${\displaystyle \mathbf {f} ^{T}L\mathbf {f} =\displaystyle \sum _{i,j=1}^{l+u}W_{ij}(f_{i}-f_{j})^{2}\approx \int _{\mathcal {M}}\|\nabla _{\mathcal {M}}f(x)\|^{2}dp(x)}$.

The graph-based approach to Laplacian regularization is to put in relation with finite difference method.[clarification needed][citation needed]

The Laplacian can also be used to extend the supervised learning algorithms: regularized least squares and support vector machines (SVM) to semi-supervised versions Laplacian regularized least squares and Laplacian SVM.

### Heuristic approaches

Some methods for semi-supervised learning are not intrinsically geared to learning from both unlabeled and labeled data, but instead make use of unlabeled data within a supervised learning framework. For instance, the labeled and unlabeled examples ${\displaystyle x_{1},\dots ,x_{l+u}}$ may inform a choice of representation, distance metric, or kernel for the data in an unsupervised first step. Then supervised learning proceeds from only the labeled examples. In this vein, some methods learn a low-dimensional representation using the supervised data and then apply either low-density separation or graph-based methods to the learned representation.[12][13] Iteratively refining the representation and then performing semi-supervised learning on said representation may further improve performance.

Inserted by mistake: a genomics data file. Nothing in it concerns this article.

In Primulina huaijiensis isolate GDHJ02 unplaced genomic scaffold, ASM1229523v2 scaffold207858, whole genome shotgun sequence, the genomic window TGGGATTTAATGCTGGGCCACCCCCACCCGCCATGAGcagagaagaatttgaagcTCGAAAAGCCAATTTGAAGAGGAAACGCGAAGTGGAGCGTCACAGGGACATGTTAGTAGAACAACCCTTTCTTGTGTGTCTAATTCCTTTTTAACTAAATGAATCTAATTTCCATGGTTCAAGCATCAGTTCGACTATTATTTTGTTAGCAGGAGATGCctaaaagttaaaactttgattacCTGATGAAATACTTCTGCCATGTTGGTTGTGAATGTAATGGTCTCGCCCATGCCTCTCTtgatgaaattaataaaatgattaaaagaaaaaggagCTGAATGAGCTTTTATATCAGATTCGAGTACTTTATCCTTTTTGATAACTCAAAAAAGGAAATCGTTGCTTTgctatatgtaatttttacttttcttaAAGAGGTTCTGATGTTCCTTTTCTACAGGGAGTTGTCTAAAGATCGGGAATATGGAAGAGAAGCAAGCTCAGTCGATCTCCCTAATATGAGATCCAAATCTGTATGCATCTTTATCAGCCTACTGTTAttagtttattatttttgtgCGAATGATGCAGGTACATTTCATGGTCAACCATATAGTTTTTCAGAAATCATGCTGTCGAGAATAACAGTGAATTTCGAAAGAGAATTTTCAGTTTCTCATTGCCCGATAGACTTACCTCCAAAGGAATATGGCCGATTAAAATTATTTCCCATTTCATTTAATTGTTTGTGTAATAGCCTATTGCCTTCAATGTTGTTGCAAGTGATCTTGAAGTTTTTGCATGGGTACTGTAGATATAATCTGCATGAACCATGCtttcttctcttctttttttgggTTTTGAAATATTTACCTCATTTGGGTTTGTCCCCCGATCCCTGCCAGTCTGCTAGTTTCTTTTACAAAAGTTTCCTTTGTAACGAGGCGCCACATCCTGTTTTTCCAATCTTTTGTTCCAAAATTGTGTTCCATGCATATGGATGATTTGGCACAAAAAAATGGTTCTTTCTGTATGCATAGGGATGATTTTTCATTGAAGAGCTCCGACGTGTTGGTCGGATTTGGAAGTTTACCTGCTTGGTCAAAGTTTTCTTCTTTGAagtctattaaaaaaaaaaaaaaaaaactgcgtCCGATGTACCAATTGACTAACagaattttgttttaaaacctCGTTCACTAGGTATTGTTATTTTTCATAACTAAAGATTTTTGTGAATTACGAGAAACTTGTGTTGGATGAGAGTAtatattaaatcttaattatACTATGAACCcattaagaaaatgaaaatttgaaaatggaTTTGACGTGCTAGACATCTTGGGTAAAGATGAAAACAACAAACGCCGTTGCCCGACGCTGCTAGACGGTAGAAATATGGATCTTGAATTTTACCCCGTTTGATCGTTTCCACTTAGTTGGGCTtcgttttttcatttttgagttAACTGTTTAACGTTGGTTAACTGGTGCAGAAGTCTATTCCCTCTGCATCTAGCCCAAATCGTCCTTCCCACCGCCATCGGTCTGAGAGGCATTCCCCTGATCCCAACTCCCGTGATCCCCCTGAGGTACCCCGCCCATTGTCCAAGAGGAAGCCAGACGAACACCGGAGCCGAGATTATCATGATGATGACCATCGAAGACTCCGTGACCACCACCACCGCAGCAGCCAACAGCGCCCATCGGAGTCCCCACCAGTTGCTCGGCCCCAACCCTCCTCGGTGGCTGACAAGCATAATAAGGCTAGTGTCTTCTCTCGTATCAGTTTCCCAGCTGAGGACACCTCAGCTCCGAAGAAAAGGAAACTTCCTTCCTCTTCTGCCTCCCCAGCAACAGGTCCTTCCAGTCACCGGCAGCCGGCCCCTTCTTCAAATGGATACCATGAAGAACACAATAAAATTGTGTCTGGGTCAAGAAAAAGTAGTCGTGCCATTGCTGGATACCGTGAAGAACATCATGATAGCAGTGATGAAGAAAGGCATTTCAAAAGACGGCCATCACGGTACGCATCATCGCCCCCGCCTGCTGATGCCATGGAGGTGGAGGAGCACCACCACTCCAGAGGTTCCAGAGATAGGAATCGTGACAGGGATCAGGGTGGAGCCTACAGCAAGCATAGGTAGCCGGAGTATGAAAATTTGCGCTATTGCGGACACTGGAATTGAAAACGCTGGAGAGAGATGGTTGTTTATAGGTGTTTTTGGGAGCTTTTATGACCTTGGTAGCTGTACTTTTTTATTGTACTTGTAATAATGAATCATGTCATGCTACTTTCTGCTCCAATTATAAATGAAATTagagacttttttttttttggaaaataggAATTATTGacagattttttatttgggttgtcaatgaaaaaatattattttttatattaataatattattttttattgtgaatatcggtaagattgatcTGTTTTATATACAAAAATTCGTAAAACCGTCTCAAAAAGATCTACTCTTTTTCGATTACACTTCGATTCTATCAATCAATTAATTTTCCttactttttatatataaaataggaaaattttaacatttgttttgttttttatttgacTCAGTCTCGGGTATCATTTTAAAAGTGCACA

Self-training is a wrapper method for semi-supervised learning.[14] First a supervised learning algorithm is trained based on the labeled data only. This classifier is then applied to the unlabeled data to generate more labeled examples as input for the supervised learning algorithm. Generally only the labels the classifier is most confident in are added at each step.[15] In natural language processing, a common self-training algorithm is the Yarowsky algorithm for problems like word sense disambiguation, accent restoration, and spelling correction.[16]